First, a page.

The Beautiful Thing alumni is impressive. Sophie Stanton played Sandra in both 1993 and 2006. At the Bush, we had Philip Glenister and Jonny Lee Miller no less. In 2006, Leo Bill and Andrew Garfield picked up the baton. Here we have one of Coronation Street’s finest, Suranne Jones, a terrific performance which makes Sandra a bit more feisty and a bit more loving. Oliver Farnsworth’s excellent Tony seems to be a touch cooler, a hippy out of time and in the wrong place. Zaraah Abrahams’ Leah hides her loyalty and warmth underneath bucket-loads of attitude. Above all though, a totally believable journey for Jamie and Ste played with great delicacy and sensitivity by Jake Davies (also great in London Wall at the Finborough recently)  & Danny-Boy Hatchard (an astonishing professional debut).

I’m so glad I caught the last night of this finely cast and beautifully staged revival. Happy Anniversary – see you at the next one no doubt.

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Contemporary Music

I’ve been to enough Ben Folds concerts to know that they can be can be hit-and-miss affairs. He often fools around so much, at the expense of musical quality, but at his February Hammersmith Apollo concert he got it just about right. The songs from Lonely Avenue (penned with novelist Nick Hornby) worked as well on stage as they do on record, but it was the older stuff which really came alive – and he has the most tuneful fans as the choruses proved conclusively!

Classical Music

The classical month started with a lunchtime concert at Wigmore Hall, part of the YCAT season dedicated to providing early recital experience for young artists. This one showcased soprano Caroline MacPhie accompanied by Joseph Middleton and you’d never believe it was her first recital if you didn’t know, such was the quality of her singing and her confidence. It was a hugely ambitious programme  that packed in 21 twentieth century songs by Rodrigo, Poulenc, Britten and Bridge in Spanish, French, Russian and English! In truth, I thought it was a little heavy for lunchtime and a little less volume and more subtlety would have helped, but the ambition and talent is unquestionable. One to watch.

Opera

Lucrezia Borgia sees the ENO missing another opportunity to encourage talented young opera directors in favour of film director opera virgins. As if uncomfortable leaving his comfort zone, Mike Figgis framed his opera debut with four films, which were frankly more dramatic than anything on stage. With cardboard cut out sets and static singers, it looked dreadfully old-fashioned. The English libretto was occasionally silly (perhaps not surprising as it was translated by the conductor, Paul Daniel – is ENO determined to cross disciplines!), but thankfully there was some good singing.

Dance

It’s taken me 10 years to see Ballet Black (on their 10th anniversary!) and very impressive they were too. The four short pieces in the first half showed off their style and range, but it was Will Tuckett’s Orpheus one-act ballet that followed that was the highlight. It was in the Linbury Studio, so by law it had to have a Tuckett work, obviously.

Film

Brighton Rock was better than the reviews, but there was still something missing. Both the city and the period looked great and with a cast like Helen Mirren, Andrea Risborough, John Hurt and Phil Davies it was watchable, if a little slow at times.

True Grit is an extraordinary piece of film-making, even if it isn’t really my sort of film – too violent, I’m afraid. The cinematography is gorgeous and the performances are terrific, with Jeff Bridges better than he’s ever been and Matt Damon unrecognisable; the young girl, though, stole the show.

I hadn’t read the book of Never Let Me Go. I decided to go and see it despite the reviews because it had two of my favourite young actors – Carey Mulligan and Andrew Garfield. It’s very John Wyndham, but I’m afraid I found the basic premise a bit preposterous and the film was very slow and very dull.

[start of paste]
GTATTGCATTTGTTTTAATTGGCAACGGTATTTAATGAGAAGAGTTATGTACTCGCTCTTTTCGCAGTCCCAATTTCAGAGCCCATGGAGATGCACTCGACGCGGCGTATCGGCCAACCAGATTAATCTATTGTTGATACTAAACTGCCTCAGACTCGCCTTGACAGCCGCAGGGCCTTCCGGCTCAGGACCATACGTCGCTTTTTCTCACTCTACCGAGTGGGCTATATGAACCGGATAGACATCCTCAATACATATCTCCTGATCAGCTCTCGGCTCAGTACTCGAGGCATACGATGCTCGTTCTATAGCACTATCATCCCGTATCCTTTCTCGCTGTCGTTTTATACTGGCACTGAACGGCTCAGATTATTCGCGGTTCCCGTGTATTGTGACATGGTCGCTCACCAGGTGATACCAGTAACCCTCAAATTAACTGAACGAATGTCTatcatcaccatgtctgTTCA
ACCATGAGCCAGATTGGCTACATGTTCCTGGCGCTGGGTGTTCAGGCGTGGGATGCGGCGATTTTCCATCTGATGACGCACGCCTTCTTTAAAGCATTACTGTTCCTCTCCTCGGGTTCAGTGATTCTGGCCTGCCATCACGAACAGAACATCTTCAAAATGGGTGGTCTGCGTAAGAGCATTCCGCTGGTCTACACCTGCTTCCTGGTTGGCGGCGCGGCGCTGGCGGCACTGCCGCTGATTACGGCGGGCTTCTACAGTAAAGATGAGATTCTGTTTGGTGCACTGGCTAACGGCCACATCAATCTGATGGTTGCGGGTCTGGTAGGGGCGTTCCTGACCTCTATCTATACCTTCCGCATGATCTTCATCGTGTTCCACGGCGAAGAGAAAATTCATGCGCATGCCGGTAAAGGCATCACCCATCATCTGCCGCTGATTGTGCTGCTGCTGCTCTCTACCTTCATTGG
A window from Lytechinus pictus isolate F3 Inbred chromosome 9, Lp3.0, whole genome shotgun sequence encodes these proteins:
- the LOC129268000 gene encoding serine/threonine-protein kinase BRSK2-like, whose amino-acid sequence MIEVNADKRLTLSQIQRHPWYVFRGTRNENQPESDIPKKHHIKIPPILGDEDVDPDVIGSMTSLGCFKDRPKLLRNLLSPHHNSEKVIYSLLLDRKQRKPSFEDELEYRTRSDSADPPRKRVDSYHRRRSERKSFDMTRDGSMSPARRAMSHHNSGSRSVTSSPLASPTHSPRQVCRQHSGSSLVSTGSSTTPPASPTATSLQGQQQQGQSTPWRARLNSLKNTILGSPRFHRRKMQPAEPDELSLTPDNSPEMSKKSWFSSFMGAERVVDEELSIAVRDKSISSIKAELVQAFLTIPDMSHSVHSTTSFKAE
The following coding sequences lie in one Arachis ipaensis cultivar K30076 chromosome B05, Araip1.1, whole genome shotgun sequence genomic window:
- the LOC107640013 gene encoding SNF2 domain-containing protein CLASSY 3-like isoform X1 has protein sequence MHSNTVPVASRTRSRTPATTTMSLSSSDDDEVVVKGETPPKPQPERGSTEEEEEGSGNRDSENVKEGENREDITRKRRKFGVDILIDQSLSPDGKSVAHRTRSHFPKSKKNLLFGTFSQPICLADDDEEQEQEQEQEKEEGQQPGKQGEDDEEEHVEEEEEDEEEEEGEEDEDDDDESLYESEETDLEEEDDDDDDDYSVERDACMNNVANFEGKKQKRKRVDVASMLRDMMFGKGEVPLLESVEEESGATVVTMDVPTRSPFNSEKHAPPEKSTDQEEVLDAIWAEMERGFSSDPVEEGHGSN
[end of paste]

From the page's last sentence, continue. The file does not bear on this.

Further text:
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Contemporary Music

Another gem at the lovely Union Chapel – The Carolina Chocolate Drops – absolute joy! Since I first saw them at Bush Hall a couple of years ago they’ve grown – and so has their audience. They play an eclectic mix of bluegrass, country, blues and jazz on fiddle, banjo, kazoo and percussion (including bones and jugs!). The between song chat between and by Dom and Rhiannon is charming and you feel you’ve got to know them as well as their music. Thoroughly uplifting.

Gem followed gem with John Hiatt delivering a glorious set at the Shepherd’s Bush Empire one week later. The new band is great, though it did seem to limit his song choices meaning there was less light & shade than we’re used to from Hiatt. That said, it was a terrific 2-hour rock / blues set with the second encore – Riding with the King – a magical five minutes in a lifetime of concert going.

Opera

ENO’s Radamisto was a musical treat with six well-matched performances (though Ailish Tynan almost stole the show) and the orchestra sounding lovely. The production / design, however, was often baffling. The first half had giant walls covered in black and red flock wallpaper and Prince Tigrane was played for laughs by the aforementioned Ailish Tynan in padded suit, false moustache and fez. Why? A rare lapse in intelligence from director David Alden.

Another lapse at the Guildhall School of Music & Drama, I’m afraid. Spinalba is a rarely performed early 18th century opera by an obscure Portuguese composer with Italian influences. Stephen Metcalf has set it in a contemporary old people’s home where the residents are rehearsing the opera. It’s a similar story to Shakespeare’s Twelfth Night and this production idea makes it virtually impossible to follow. To be honest, most of the time I didn’t know who was who or what on earth was going on in the opera within the rehearsal – I accept its innovation and cleverness, but at the expense of a complete loss of a story and characters? The music was pleasant if undistinguished and there was some good singing and particularly good playing, but it was all lost in ‘the big idea’ and I’m afraid I couldn’t drag myself back after the first 100-minute half.